You know one of the biggest problems traders face?
The fact it’s just so EASY to place a trade.
It all comes down to self-discipline of course. But hand on heart… have you ever taken a loss and then immediately thrown another order in to try and take ‘revenge’ on the market?
I certainly have.
The biggest lesson I took was from a series of T-Bond trades back in Autumn 2006. It was a Friday, rumours were circulating of large stop orders a full handle (32 ticks) below the current market, and the big players were going after them.
It all made sense on the charts. You could see the level of support the stop orders were sheltering beneath, the price action on the day suggested a sell-off and I was looking forward to making a quick profit.
How wrong I was.
Why I was sulking instead of celebrating
It had nothing to do with the analysis. The information was solid, they DID go after those stop orders and the market sold off as expected. It was the way I handled my trades that meant I spent the weekend sulking instead of celebrating.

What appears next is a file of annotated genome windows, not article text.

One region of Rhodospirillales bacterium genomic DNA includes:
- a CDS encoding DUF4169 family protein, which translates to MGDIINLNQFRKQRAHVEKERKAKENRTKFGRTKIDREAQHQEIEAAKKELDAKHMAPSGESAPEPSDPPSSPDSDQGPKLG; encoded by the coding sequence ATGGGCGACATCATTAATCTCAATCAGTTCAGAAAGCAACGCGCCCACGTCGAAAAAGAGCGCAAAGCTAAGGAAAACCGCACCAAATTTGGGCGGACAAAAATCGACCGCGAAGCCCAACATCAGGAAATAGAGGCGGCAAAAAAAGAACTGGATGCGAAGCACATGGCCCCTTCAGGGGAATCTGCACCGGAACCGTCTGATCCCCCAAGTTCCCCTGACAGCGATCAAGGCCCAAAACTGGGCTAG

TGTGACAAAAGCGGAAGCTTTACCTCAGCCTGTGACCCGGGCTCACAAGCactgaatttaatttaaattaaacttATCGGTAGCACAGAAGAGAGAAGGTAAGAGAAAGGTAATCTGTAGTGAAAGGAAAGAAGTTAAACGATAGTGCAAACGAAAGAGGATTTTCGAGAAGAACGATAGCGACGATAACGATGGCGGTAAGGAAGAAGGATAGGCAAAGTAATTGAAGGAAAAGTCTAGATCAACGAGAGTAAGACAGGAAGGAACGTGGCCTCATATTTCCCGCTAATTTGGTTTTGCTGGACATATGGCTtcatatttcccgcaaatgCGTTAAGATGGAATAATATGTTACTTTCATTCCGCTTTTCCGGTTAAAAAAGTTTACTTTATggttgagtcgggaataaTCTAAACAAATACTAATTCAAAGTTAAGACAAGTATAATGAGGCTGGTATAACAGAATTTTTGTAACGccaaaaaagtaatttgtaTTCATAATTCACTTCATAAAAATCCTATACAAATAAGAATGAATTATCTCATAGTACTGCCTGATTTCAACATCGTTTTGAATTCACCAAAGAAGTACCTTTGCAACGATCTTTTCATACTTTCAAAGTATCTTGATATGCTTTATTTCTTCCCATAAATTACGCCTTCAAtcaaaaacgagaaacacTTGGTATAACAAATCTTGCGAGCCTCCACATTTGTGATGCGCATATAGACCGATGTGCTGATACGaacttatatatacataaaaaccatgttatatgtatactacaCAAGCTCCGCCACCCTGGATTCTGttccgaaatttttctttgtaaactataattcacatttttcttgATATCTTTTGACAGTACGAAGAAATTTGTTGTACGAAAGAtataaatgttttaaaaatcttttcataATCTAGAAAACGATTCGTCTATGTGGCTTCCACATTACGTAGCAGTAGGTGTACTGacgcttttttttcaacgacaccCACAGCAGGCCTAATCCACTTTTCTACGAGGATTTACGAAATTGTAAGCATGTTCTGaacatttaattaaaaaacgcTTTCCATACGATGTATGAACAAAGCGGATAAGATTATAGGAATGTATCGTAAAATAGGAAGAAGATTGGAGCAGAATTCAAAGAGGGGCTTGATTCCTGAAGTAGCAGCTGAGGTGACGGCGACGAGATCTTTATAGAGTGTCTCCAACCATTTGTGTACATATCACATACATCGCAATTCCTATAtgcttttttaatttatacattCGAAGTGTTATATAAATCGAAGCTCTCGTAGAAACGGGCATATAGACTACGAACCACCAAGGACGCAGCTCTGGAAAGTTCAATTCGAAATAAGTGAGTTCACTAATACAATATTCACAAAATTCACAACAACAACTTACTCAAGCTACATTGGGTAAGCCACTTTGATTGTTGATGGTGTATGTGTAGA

I placed my first sell order as the market made a break lower and was so certain of a positive result I moved my stop-loss order down to create a break-even situation far too early.
Sure enough, a little up-move caught me and took me out of the trade before the market plummeted down again. Frustrated, I hit the bid with another order to sell at market and almost immediately got stopped out for a loss. The market moved lower.
Excited messages were tumbling into our chat-room. Guys who had hung onto their short position were sat on decent paper profits that made me feel even worse. So what did I do?
Yes, I sold again (with a tight stop) and took another loss.
By now, the market was showing a real tug-of-war between the buyers and sellers and the price was flying around in a real high-volatility area. I had no business placing trades in all that mess but I just couldn’t accept I had missed the opportunity.
So I carried on selling into it despite the terrible timing and by the time I finally dragged myself away from the screen I’d put a serious dent in my account (not to mention my ego).
And that’s the danger of not keeping a tight reign on your emotions.
The heat of the moment can get the better of you and you’re only ever one click away from a trade – great if it’s part of your plan, a potential disaster if you’re in the process of losing your discipline.